“For a lot of clients, there’s a lot of uncertainty and lots of confusion as to what’s going on. Some of them can’t really comprehend the enormity of COVID and we’ve all just had to be more vigilant in terms of washing our hands and wearing masks and being very careful about we do with our clients and how we treat them,” she says.
“The workload has differently shot up. I do maybe 40 hours a week, so I don’t accept any more shifts than that. But if I wanted more work, there’s no doubt it’s there, but certainly we’re all busy at the moment without a doubt.”
Shoulder says she has seen first-hand the influx of people moving from residential care to home care and while the industry has always been busy, this has increased workloads.
“I guess in the industry that we’re in, it’s always a busy workload, but now I think even more so because some clients have moved from residential care,” she says.
“The families are definitely relieved and the clients that I have dealt with are… I can’t really say, but I think they’ve made the transition very well. But the families are definitely very relieved.”
Over her time in the industry, Shoulder has seen home care improve dramatically and she thinks that it is ready for an increase in clients.
“We’re all more professional now, where once upon a time you didn’t really have to be qualified you could just be anyone doing the job. But now, there’s a lot more to it. It’s a profession now and a recognised profession. You need to be qualified. You need to understand the clients that you’re working with and the co-morbidities that they might have. It’s just more professional all around and run from the top right down to the bottom much more efficiently. It’s evolving and improving every year, all the time, which is a fantastic thing.”
An increase in capacity for home care could well put pressure on the industry and McDonald cautions against relying too heavily on less experienced providers using the new gig economy models, as seen with Mable – who have been heavily criticised of late. McDonald says the decision to award Mable a large contract to provide a surge workforce has proved to be a poor one and their Uber-style model of staffing could be a problem.
“If a staff member does something wrong, I assume Mable say, ‘Hey, that’s not us. They’re independent contractors, they should know what they’re doing. They take that responsibility themselves.’ Whereas any of our staff do anything wrong, my head’s on the chopping block. So I will have to take responsibility for whatever they’re doing. As a result of that, you’re very motivated to make sure what they’re doing is brilliant. The other thing that is the most interesting to me about Mable is how there was just a handout to them. And I can’t remember what it was, $5 million or something?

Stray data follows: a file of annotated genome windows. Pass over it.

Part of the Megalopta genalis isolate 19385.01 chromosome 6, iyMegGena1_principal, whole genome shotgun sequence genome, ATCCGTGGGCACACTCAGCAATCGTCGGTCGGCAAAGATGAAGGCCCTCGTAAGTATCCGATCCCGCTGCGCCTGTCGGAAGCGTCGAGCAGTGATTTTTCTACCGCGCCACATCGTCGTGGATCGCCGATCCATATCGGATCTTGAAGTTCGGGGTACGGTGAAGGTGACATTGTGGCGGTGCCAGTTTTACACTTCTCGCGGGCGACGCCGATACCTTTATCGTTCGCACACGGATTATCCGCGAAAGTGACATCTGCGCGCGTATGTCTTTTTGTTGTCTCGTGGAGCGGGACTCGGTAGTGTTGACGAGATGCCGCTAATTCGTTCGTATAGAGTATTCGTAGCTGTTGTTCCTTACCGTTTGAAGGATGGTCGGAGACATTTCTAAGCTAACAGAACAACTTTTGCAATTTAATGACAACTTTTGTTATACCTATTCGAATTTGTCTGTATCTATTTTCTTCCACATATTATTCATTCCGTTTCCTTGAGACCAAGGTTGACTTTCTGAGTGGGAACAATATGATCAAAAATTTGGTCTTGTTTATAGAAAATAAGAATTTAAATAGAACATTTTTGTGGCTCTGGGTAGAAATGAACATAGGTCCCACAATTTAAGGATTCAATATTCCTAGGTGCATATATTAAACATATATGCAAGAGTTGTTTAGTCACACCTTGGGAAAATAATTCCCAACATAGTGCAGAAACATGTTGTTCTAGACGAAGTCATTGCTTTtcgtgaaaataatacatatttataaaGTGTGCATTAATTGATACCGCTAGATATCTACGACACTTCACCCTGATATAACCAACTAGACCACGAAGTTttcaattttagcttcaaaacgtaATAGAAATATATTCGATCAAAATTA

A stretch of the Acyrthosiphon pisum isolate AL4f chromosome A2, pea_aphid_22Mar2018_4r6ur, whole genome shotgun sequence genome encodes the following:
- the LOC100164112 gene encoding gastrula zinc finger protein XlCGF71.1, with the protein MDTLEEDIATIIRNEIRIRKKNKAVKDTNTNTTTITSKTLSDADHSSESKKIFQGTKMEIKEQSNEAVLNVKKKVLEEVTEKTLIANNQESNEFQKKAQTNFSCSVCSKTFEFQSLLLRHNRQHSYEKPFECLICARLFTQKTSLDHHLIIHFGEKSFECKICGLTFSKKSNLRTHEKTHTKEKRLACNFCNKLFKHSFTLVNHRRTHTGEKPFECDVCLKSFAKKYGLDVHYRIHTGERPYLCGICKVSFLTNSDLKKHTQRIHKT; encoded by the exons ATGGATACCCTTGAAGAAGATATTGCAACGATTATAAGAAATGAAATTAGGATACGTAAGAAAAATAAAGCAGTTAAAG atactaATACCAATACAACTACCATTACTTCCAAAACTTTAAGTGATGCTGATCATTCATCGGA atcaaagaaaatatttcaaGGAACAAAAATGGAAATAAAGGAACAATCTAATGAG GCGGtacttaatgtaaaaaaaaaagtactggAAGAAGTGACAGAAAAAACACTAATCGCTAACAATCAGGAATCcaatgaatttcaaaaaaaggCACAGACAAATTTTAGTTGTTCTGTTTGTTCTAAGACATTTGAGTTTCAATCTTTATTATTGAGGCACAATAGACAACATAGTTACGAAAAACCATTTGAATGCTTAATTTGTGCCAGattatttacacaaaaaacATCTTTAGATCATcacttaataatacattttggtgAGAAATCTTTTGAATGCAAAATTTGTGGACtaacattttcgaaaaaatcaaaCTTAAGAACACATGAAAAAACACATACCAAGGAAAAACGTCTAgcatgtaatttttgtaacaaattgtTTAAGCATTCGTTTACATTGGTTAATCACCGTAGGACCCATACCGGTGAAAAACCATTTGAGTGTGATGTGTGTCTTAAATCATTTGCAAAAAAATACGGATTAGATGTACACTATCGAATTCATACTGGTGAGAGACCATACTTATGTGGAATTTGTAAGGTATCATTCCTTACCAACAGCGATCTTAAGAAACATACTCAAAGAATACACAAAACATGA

“You cannot rely on one [company]. You might have 20 organisations like ours that you can sort of pick and choose from depending on who’s got capacity in what areas and who’s dealing with challenges themselves,” he says.
“Clearly they weren’t able to deliver the product that they were paid for. A, because the world didn’t quite end the way that we thought it might in terms of all areas of aged care. But B, because even when they did have to do something, they didn’t really have the staff to deliver it. So where’s the rest of the millions? Just sitting in their bank account or helping them with their own business development, which seems grossly unfair.”
The future, post-COVID and post-royal commission, is going to rely heavily on home care, says McDonald, and that is a good thing for older Australians.
“I think there’ll be way more people wanting to get their care at home. Both traditional kind of aged care, if you like, but all the palliative care,” he says.
“Which I love because I always think, ‘Well, where would you want to be in your final days? In your own home with your grandkids around you and your family and all your bits and pieces? In your own bed? Or in some sterile hospital room with people coming in for the set visiting hours or what have you? It’s sort of a no brainer. So to be able to give that gift to families, not just the person that is palliative, but all their loved ones that are so intimately connected to that process. It’s beautiful.”Do you have an idea for a story?